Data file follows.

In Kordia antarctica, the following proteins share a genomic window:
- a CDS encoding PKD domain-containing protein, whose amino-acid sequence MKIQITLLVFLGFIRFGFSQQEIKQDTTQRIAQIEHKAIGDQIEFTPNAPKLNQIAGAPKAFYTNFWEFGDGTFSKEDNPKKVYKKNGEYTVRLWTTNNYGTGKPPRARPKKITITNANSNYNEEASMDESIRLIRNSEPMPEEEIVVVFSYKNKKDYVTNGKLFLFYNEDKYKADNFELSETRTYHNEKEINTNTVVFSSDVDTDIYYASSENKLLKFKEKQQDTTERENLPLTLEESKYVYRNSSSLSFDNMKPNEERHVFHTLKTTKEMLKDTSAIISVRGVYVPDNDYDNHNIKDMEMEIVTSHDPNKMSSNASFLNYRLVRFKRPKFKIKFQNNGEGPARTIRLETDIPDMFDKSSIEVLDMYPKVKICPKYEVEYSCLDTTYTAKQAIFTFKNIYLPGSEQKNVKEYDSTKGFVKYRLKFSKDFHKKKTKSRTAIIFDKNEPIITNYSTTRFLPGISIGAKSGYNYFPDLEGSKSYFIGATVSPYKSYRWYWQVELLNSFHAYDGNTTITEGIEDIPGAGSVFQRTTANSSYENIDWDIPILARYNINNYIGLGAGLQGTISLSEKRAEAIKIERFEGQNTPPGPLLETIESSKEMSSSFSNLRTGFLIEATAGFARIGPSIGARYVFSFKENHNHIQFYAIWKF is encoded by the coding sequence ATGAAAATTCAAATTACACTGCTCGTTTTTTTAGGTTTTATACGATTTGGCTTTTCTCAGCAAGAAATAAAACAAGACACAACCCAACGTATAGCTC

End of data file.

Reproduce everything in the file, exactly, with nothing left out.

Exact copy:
In Kordia antarctica, the following proteins share a genomic window:
- a CDS encoding PKD domain-containing protein, whose amino-acid sequence MKIQITLLVFLGFIRFGFSQQEIKQDTTQRIAQIEHKAIGDQIEFTPNAPKLNQIAGAPKAFYTNFWEFGDGTFSKEDNPKKVYKKNGEYTVRLWTTNNYGTGKPPRARPKKITITNANSNYNEEASMDESIRLIRNSEPMPEEEIVVVFSYKNKKDYVTNGKLFLFYNEDKYKADNFELSETRTYHNEKEINTNTVVFSSDVDTDIYYASSENKLLKFKEKQQDTTERENLPLTLEESKYVYRNSSSLSFDNMKPNEERHVFHTLKTTKEMLKDTSAIISVRGVYVPDNDYDNHNIKDMEMEIVTSHDPNKMSSNASFLNYRLVRFKRPKFKIKFQNNGEGPARTIRLETDIPDMFDKSSIEVLDMYPKVKICPKYEVEYSCLDTTYTAKQAIFTFKNIYLPGSEQKNVKEYDSTKGFVKYRLKFSKDFHKKKTKSRTAIIFDKNEPIITNYSTTRFLPGISIGAKSGYNYFPDLEGSKSYFIGATVSPYKSYRWYWQVELLNSFHAYDGNTTITEGIEDIPGAGSVFQRTTANSSYENIDWDIPILARYNINNYIGLGAGLQGTISLSEKRAEAIKIERFEGQNTPPGPLLETIESSKEMSSSFSNLRTGFLIEATAGFARIGPSIGARYVFSFKENHNHIQFYAIWKF is encoded by the coding sequence ATGAAAATTCAAATTACACTGCTCGTTTTTTTAGGTTTTATACGATTTGGCTTTTCTCAGCAAGAAATAAAACAAGACACAACCCAACGTATAGCTC